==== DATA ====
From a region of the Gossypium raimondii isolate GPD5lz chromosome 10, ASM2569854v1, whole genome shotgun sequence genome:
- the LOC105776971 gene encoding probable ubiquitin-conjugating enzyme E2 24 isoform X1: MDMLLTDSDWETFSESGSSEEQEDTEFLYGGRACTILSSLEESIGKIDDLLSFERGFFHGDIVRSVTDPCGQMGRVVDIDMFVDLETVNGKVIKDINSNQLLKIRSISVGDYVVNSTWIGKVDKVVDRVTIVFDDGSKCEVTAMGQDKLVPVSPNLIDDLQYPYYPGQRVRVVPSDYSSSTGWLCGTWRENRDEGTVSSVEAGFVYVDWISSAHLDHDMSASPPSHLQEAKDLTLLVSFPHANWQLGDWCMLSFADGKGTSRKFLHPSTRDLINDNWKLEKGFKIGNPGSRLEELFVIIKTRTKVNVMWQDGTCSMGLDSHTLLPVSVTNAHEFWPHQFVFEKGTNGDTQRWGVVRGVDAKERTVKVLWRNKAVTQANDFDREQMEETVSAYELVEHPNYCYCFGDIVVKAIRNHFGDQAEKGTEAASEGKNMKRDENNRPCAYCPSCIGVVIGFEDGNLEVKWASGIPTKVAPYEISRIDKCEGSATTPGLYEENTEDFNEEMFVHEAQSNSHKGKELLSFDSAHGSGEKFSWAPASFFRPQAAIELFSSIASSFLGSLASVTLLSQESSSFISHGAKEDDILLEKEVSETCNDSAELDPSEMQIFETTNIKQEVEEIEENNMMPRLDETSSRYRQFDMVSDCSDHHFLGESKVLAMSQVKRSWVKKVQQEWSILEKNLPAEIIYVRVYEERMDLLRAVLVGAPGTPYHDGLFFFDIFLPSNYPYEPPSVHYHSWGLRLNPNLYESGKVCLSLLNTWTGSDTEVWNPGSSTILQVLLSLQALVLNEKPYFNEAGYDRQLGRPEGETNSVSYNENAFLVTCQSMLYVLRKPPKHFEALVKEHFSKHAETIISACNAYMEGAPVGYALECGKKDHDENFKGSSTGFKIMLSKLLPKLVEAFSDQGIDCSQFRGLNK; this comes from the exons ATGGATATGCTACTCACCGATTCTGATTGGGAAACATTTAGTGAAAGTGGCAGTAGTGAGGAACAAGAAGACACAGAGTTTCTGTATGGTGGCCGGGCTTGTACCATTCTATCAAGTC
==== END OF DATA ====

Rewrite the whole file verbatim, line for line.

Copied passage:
From a region of the Gossypium raimondii isolate GPD5lz chromosome 10, ASM2569854v1, whole genome shotgun sequence genome:
- the LOC105776971 gene encoding probable ubiquitin-conjugating enzyme E2 24 isoform X1: MDMLLTDSDWETFSESGSSEEQEDTEFLYGGRACTILSSLEESIGKIDDLLSFERGFFHGDIVRSVTDPCGQMGRVVDIDMFVDLETVNGKVIKDINSNQLLKIRSISVGDYVVNSTWIGKVDKVVDRVTIVFDDGSKCEVTAMGQDKLVPVSPNLIDDLQYPYYPGQRVRVVPSDYSSSTGWLCGTWRENRDEGTVSSVEAGFVYVDWISSAHLDHDMSASPPSHLQEAKDLTLLVSFPHANWQLGDWCMLSFADGKGTSRKFLHPSTRDLINDNWKLEKGFKIGNPGSRLEELFVIIKTRTKVNVMWQDGTCSMGLDSHTLLPVSVTNAHEFWPHQFVFEKGTNGDTQRWGVVRGVDAKERTVKVLWRNKAVTQANDFDREQMEETVSAYELVEHPNYCYCFGDIVVKAIRNHFGDQAEKGTEAASEGKNMKRDENNRPCAYCPSCIGVVIGFEDGNLEVKWASGIPTKVAPYEISRIDKCEGSATTPGLYEENTEDFNEEMFVHEAQSNSHKGKELLSFDSAHGSGEKFSWAPASFFRPQAAIELFSSIASSFLGSLASVTLLSQESSSFISHGAKEDDILLEKEVSETCNDSAELDPSEMQIFETTNIKQEVEEIEENNMMPRLDETSSRYRQFDMVSDCSDHHFLGESKVLAMSQVKRSWVKKVQQEWSILEKNLPAEIIYVRVYEERMDLLRAVLVGAPGTPYHDGLFFFDIFLPSNYPYEPPSVHYHSWGLRLNPNLYESGKVCLSLLNTWTGSDTEVWNPGSSTILQVLLSLQALVLNEKPYFNEAGYDRQLGRPEGETNSVSYNENAFLVTCQSMLYVLRKPPKHFEALVKEHFSKHAETIISACNAYMEGAPVGYALECGKKDHDENFKGSSTGFKIMLSKLLPKLVEAFSDQGIDCSQFRGLNK; this comes from the exons ATGGATATGCTACTCACCGATTCTGATTGGGAAACATTTAGTGAAAGTGGCAGTAGTGAGGAACAAGAAGACACAGAGTTTCTGTATGGTGGCCGGGCTTGTACCATTCTATCAAGTC